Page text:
By Jason Rantanen
TiVo Inc. v. EchoStar Corp. (Fed. Cir. 2011) (en banc nonprecedential order) Download Tivo 2009-1374 5 10 11 adl order to aso_new
Before Rader, Newman, Mayer, Lourie, Bryson, Gajarsa, Linn, Dyk, Prost, Moore, O'Malley, and Reyna
The saga of TiVo v. EchoStar plays on. Shortly after the Federal Circuit issued its en banc opinion on April 20, 2011, discussed here, TiVo and EchoStar reached a widely publicized settlement. On May 2, the parties informed the CAFC of the settlement and asked the court to dismiss the appeal.
The court, again ruling en banc, declined to do so as it would effectively nullify the en banc opinion. Drawing upon the law of the Seventh, Ninth, and Eleventh Circuits, the CAFC concluded that "[i]f we were to grant the parties’ motion, the judgment would be that the appeal is dismissed. Although the parties do not ask us to vacate our decision, at this stage, days before issuance of a mandate, we determine that granting the motion to dismiss, which would result in a modification or vacatur of our en banc judgment, is neither required nor a proper use of the judicial system." Slip Op. at 2.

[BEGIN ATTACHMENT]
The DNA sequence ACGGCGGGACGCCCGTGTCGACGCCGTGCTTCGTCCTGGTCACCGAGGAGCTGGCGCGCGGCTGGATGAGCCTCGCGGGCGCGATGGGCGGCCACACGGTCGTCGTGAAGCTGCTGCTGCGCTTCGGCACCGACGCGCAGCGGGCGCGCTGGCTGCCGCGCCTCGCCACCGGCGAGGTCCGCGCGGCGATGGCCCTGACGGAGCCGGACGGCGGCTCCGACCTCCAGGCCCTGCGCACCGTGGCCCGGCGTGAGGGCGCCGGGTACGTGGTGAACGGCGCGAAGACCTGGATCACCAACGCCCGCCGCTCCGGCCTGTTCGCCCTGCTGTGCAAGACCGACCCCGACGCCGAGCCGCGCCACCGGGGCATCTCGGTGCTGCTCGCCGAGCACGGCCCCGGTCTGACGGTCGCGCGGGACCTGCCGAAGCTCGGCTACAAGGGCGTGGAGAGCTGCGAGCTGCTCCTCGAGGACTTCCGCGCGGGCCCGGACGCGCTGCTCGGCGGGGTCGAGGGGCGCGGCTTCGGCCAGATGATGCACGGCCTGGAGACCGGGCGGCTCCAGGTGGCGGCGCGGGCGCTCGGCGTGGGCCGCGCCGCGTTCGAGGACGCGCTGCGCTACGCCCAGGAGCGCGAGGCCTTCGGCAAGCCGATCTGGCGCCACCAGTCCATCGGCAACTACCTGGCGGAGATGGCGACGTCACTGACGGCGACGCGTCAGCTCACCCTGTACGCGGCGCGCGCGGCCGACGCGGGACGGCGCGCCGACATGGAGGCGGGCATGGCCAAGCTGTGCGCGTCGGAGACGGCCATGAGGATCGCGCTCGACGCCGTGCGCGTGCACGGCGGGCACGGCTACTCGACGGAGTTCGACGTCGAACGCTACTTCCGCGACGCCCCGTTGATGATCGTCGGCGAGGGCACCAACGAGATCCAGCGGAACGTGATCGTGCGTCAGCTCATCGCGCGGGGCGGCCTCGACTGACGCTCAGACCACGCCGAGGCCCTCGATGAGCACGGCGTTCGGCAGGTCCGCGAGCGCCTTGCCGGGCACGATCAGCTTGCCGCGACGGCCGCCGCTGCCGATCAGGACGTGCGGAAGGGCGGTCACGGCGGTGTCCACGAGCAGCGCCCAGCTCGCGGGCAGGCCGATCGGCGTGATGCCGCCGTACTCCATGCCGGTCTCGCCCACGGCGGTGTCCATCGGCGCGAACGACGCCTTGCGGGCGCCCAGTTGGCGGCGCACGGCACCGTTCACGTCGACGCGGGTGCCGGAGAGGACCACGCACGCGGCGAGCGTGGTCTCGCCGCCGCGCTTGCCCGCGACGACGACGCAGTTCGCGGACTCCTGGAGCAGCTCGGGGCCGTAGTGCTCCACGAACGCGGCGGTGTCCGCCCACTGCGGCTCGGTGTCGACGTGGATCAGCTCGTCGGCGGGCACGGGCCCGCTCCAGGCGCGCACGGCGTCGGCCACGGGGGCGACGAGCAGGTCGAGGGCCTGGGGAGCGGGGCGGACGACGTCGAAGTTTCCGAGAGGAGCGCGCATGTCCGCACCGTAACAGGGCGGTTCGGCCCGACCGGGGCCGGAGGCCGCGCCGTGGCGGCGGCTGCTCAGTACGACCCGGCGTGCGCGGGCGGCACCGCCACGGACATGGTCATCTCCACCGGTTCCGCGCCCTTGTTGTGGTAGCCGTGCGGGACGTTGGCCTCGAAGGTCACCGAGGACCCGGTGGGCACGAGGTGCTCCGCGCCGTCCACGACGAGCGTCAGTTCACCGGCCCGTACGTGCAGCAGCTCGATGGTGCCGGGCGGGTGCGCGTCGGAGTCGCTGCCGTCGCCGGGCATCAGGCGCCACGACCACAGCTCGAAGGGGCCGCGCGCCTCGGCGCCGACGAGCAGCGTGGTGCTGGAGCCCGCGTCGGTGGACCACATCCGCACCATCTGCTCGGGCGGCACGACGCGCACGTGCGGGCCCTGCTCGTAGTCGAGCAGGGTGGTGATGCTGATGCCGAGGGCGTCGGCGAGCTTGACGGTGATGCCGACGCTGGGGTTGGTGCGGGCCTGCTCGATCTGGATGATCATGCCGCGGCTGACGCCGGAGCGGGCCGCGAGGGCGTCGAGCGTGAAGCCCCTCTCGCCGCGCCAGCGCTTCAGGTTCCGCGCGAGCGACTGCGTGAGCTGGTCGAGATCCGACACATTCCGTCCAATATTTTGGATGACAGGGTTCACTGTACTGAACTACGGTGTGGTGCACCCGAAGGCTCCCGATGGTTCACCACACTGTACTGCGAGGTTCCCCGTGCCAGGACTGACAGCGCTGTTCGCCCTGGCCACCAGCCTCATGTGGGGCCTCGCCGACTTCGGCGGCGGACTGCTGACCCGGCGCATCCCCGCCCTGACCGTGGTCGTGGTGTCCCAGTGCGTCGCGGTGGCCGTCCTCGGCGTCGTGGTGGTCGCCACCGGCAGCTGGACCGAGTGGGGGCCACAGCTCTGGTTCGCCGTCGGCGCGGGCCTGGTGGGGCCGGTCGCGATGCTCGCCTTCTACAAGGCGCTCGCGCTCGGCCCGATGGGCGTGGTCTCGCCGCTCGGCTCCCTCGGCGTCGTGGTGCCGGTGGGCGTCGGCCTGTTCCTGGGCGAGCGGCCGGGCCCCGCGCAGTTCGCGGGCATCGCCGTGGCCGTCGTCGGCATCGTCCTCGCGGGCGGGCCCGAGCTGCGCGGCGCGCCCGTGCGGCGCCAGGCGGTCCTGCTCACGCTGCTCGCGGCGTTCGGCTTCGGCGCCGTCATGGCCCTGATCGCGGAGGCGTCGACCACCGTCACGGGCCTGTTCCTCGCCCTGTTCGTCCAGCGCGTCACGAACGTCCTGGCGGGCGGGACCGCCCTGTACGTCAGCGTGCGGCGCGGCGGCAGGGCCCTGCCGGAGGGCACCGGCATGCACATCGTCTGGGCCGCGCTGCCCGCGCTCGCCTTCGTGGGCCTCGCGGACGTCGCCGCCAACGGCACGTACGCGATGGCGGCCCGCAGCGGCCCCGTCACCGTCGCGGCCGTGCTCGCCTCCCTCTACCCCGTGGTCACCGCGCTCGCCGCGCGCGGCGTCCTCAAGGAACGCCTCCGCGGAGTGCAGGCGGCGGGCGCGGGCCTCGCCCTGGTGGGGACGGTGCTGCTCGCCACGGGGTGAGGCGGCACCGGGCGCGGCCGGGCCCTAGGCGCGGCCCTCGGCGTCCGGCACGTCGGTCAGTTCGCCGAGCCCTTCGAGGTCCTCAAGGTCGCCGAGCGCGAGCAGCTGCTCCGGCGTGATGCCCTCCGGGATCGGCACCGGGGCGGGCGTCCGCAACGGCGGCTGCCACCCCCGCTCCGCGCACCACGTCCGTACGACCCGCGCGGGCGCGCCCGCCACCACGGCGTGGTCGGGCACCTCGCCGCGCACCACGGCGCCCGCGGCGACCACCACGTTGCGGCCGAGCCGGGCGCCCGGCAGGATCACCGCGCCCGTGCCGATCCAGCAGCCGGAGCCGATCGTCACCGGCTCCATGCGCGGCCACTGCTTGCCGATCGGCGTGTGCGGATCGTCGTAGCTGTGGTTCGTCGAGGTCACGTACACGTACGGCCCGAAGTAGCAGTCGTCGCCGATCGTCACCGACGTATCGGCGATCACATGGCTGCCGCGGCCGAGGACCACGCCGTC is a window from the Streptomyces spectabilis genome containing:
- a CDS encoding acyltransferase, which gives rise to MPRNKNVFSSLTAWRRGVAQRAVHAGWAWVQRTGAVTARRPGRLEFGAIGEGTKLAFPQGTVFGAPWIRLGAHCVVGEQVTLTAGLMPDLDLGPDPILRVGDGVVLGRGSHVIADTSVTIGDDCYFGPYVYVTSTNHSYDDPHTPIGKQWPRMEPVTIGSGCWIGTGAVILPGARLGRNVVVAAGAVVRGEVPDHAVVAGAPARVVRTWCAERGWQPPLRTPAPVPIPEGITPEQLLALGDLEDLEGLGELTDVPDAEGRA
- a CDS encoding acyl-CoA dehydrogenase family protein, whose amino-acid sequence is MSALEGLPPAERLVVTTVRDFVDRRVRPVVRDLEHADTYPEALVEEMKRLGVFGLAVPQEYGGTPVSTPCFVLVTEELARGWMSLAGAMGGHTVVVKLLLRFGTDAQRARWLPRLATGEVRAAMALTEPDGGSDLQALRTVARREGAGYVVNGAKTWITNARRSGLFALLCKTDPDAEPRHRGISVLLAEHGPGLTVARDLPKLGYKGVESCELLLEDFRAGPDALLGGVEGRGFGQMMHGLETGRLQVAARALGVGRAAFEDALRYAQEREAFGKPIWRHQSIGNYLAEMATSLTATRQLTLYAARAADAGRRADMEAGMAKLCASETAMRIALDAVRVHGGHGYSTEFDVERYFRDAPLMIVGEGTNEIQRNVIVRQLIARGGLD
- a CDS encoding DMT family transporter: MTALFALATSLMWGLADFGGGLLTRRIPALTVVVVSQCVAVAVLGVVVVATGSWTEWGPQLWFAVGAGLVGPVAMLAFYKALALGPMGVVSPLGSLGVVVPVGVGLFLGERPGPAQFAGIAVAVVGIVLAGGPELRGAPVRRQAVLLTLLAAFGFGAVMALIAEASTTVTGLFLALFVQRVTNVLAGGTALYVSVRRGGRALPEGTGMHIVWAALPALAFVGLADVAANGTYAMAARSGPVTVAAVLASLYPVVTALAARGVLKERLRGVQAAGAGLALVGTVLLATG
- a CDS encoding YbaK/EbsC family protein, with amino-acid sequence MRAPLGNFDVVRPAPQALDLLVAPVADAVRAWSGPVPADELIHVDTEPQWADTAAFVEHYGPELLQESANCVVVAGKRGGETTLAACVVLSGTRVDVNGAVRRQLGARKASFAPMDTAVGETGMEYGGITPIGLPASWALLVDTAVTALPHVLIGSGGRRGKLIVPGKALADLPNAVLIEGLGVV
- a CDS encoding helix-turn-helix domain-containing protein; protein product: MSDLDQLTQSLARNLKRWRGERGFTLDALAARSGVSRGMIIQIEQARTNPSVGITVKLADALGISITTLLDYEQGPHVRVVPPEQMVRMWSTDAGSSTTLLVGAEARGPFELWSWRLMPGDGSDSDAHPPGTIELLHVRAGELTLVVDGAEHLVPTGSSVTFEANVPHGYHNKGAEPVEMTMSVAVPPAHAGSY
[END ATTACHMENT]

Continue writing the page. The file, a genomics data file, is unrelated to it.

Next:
Unless and until: In noting that the parties are free to request that the district court dismiss the complaint and vacate its previously imposed sanctions, the CAFC commented that the district court would lack jurisdiction to take this action "unless and until we return the case to its docket." Slip Op. at 3. Presumably the CAFC does not intend to modify its en banc opinion, but the court's choice of words leaves open that possibility.